Creating the theory of state-capitalism allowed Dunayevskaya to not only describe the objective class analysis in “socialist” countries, but to point to the specific nature of workers’ revolt: “the low labor productivity of the Russian worker[s] is not a sign of [their] backwardness but a sign of [their] continuous revolt against the conditions of production…” (Marxism and Freedom, p. 234.)

This, too, was obvious to ordinary people. A popular quip in Poland was “they pretend to pay us, we pretend to work.” (Pay, of course, was not only the amount of money, but the inability to purchase basic necessities.)

The theory of state-capitalism was necessary to make sense of the post-1930s world. It allowed Dunayevskaya to see it not only as a Russian phenomenon, but as a new world stage of capitalism. World War II revealed state intervention as indispensable in all capitalist countries. The economy has never been separate from politics. But with the Great Depression, it became obvious that capitalism cannot function without both state support and state terror culminating in permanent war.

The collapse of capitalist production, manifested in the decline in the rate of profit and economic crises, resulted in the rise of fascism and led to World War II. We are again witnessing such a collapse. Capital goes on strike and politically this appears as a new rise of fascism from Trumpism in the U.S. to Putin’s invasion of Ukraine.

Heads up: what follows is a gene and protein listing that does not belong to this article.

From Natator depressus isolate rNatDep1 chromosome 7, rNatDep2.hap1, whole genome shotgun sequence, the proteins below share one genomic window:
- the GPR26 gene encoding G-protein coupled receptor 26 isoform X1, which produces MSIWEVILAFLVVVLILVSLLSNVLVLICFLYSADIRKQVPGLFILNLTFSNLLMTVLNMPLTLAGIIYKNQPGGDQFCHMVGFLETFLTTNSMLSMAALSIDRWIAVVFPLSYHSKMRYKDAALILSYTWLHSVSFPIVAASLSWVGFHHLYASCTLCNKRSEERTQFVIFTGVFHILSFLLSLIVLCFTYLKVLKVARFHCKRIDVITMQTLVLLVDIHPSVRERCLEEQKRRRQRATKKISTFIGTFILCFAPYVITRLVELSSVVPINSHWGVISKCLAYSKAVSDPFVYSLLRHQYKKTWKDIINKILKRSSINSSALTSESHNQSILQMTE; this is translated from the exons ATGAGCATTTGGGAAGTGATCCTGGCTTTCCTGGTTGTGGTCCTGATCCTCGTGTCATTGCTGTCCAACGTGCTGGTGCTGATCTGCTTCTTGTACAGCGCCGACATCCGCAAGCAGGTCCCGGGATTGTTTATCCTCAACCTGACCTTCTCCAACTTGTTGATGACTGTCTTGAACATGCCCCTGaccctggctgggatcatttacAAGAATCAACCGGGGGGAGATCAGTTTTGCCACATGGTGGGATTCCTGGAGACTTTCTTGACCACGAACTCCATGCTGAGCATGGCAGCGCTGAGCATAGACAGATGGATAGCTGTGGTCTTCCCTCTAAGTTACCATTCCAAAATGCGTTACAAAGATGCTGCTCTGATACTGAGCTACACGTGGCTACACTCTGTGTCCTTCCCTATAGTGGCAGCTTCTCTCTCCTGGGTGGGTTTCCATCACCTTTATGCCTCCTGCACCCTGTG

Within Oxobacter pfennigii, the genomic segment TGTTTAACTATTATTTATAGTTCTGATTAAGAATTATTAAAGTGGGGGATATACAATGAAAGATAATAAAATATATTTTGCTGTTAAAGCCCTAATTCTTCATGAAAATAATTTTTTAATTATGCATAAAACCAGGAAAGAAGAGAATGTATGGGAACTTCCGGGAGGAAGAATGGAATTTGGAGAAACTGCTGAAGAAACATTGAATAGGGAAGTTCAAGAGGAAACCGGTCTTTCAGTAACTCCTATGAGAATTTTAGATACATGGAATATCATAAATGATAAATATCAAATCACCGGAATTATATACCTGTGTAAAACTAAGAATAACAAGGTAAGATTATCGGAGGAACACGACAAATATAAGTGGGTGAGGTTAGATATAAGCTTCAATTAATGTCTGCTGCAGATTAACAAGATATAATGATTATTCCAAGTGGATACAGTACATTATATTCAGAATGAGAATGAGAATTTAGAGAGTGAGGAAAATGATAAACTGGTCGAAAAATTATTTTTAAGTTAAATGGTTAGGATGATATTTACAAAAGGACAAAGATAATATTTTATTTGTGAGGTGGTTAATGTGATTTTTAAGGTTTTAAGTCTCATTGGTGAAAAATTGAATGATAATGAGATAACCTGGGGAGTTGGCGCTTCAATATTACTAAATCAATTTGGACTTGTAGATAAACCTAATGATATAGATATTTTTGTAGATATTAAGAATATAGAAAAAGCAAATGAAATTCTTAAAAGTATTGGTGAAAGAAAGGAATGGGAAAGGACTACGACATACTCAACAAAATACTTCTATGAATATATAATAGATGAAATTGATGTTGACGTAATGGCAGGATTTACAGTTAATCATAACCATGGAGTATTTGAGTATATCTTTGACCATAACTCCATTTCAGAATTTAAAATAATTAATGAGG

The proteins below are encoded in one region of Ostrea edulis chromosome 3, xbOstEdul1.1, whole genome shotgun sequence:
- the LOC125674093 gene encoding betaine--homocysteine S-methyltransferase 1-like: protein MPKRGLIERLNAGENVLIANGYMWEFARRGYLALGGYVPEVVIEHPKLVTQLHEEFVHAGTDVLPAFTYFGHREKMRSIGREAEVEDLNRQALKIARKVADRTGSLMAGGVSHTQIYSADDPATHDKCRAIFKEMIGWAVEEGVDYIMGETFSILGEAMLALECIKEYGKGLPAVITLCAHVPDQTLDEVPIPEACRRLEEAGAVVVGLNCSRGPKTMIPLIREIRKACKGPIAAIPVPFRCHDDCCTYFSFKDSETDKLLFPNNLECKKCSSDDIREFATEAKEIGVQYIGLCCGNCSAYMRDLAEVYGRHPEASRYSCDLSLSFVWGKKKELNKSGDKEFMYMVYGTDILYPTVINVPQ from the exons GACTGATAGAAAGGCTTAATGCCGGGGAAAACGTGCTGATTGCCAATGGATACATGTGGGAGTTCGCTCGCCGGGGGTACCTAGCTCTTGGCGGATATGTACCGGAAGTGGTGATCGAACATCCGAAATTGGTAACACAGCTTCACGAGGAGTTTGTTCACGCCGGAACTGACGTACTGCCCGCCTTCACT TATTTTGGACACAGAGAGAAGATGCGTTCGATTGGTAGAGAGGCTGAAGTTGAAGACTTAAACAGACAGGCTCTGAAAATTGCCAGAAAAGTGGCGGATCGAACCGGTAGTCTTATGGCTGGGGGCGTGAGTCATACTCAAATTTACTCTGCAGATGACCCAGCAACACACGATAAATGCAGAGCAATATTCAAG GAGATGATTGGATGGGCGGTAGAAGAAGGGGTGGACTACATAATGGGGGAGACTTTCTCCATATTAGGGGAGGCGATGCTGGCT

Just as in the 1940s, capitalist response to economic crisis is permanent war. Everyone knows that the current reality is unsustainable. What is in doubt, what needs an answer urgently, is the question Lea Ypi asks: What is freedom? She doesn’t provide an answer.

Social solidarity, such as what she saw among the people in the queues, can be the beginning of freedom. The very name of Polish opposition to state-capitalism in 1980-81 was “Solidarity.” But it can get fixed and then transformed into its opposite. When Solidarity came to power in 1989, it was just an echo of 1980, and by now it is a complete travesty of that original impulse.

A different way to organize society appears spontaneously in many forms. Right now we are witnessing pretty fundamental, and totally unexpected, new social relations in Ukraine. The whole population—Ukrainians, Russians, Jews, men and women—rose up against Putin’s invasion and his attempted genocidal erasure of their national identity. National consciousness, that is not nationalism (as Frantz Fanon pointed out), can be a manifestation of the idea of freedom in the form of a new humanism.

The social solidarity we witness in Ukraine can become full freedom if it goes beyond its opposition to the immediate conditions, the Russian invasion, and derives its meaning from its own free association, its own social solidarity capable of challenging the internal barrier within capitalism: the abstraction of socially necessary labor time in things as the only objective window on reality and social existence.